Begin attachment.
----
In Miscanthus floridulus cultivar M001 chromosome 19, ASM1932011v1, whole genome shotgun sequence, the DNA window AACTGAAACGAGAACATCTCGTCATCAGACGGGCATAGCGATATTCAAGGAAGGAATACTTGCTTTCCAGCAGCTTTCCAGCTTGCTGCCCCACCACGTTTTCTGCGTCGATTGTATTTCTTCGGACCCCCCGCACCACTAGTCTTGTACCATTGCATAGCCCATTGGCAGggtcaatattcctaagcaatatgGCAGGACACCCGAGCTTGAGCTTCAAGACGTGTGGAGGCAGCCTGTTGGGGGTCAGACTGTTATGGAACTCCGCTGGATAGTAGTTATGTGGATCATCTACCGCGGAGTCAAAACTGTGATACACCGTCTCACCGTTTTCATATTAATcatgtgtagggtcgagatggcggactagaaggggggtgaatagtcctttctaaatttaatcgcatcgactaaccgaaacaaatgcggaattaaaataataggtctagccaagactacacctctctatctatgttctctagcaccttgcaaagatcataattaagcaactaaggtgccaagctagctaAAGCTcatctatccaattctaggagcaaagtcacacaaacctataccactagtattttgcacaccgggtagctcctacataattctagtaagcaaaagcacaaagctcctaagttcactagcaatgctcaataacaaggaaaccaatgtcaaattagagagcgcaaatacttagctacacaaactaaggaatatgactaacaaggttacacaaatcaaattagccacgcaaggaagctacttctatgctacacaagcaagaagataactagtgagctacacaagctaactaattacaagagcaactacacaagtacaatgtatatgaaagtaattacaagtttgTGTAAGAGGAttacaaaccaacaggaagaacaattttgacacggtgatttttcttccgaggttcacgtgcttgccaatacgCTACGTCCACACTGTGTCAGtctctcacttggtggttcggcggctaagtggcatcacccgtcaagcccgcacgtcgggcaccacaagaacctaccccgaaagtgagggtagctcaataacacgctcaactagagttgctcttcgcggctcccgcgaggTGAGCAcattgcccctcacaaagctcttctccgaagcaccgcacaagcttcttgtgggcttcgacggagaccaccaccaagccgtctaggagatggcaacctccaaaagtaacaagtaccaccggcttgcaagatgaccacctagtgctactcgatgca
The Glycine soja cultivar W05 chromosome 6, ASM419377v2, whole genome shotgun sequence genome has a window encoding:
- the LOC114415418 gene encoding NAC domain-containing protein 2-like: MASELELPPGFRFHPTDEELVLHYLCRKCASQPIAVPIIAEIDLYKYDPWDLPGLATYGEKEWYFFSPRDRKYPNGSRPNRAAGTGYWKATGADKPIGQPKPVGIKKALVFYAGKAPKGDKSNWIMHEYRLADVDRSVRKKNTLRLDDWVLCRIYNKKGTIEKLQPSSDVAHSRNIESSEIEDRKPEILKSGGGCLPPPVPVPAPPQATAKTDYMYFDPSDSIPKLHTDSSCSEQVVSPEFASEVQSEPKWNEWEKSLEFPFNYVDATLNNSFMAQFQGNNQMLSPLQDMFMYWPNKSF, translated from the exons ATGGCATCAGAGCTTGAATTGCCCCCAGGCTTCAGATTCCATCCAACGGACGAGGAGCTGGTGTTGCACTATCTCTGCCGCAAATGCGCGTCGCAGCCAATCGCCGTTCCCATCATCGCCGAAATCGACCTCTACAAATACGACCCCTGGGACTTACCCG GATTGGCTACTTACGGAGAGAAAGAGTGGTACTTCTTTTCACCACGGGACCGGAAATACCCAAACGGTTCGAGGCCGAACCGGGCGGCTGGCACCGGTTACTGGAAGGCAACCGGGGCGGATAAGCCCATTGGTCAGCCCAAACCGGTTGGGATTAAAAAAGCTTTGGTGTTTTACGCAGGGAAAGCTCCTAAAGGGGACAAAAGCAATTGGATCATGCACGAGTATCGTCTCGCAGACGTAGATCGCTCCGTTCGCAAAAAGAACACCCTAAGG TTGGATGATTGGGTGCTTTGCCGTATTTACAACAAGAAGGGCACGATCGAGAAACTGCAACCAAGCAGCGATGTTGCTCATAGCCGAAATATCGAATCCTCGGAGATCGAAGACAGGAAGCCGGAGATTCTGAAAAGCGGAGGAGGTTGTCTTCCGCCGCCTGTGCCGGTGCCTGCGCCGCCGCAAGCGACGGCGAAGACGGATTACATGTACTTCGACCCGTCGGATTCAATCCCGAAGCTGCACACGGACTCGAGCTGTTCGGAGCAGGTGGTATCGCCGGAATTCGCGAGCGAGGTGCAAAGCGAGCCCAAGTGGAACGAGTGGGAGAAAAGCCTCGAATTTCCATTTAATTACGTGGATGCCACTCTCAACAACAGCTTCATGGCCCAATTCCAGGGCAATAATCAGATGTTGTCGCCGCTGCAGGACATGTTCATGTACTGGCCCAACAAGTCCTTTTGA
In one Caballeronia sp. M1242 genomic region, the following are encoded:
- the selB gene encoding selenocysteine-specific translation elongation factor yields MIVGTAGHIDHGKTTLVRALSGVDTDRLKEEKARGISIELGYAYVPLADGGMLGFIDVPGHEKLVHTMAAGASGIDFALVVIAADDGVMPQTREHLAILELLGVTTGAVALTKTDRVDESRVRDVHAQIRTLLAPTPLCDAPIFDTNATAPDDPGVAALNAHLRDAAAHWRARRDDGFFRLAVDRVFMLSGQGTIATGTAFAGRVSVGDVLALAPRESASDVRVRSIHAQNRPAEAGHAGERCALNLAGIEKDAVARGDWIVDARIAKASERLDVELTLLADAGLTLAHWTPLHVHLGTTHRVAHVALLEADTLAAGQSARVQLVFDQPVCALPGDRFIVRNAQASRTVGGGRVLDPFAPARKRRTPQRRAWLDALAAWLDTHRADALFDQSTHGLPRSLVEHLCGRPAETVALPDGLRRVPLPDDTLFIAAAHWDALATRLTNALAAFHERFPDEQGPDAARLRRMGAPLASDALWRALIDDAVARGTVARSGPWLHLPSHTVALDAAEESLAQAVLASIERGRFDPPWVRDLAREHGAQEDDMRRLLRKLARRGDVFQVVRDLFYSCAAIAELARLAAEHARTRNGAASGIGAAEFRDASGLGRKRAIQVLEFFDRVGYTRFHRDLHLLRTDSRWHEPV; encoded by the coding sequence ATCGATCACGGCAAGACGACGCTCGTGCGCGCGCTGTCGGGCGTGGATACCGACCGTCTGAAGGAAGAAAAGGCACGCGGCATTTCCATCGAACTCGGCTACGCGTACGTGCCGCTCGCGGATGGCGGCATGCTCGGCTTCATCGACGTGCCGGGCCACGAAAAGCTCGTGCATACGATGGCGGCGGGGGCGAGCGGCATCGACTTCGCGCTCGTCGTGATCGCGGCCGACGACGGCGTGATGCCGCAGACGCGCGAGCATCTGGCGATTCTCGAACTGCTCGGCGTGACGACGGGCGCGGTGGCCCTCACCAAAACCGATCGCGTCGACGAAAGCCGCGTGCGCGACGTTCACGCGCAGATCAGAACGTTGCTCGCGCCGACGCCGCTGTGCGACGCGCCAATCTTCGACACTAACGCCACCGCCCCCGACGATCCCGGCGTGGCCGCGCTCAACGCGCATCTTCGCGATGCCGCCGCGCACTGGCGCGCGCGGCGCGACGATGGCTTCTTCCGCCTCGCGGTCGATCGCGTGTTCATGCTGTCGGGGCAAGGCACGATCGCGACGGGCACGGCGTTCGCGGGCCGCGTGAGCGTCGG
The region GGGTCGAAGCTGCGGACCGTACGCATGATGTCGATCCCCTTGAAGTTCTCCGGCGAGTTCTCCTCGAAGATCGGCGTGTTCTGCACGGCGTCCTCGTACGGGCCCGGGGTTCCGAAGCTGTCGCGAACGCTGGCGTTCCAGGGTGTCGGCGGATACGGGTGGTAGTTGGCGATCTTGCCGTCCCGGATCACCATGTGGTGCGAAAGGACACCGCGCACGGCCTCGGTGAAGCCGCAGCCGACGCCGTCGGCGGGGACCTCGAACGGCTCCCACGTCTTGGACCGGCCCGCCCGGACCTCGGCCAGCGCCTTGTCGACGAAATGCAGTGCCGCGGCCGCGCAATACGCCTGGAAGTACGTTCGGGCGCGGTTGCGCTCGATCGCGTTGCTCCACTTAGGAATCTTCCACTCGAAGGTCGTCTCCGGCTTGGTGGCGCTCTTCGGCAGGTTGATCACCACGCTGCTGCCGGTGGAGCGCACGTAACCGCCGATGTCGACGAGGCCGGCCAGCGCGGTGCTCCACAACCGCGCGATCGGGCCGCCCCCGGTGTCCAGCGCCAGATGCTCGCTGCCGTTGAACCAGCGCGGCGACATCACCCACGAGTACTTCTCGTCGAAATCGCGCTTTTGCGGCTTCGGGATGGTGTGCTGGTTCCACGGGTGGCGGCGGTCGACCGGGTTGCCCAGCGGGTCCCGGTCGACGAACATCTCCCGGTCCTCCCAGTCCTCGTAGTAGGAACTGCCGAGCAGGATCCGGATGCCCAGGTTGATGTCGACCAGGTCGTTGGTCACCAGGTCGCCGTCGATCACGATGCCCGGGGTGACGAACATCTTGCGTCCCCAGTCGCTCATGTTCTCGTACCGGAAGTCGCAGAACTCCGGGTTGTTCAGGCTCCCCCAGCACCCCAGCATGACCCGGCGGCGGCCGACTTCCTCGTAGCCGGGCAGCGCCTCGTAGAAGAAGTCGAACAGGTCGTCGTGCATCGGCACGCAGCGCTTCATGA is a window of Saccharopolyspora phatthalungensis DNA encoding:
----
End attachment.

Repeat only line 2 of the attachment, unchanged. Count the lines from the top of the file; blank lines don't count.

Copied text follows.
The Glycine soja cultivar W05 chromosome 6, ASM419377v2, whole genome shotgun sequence genome has a window encoding: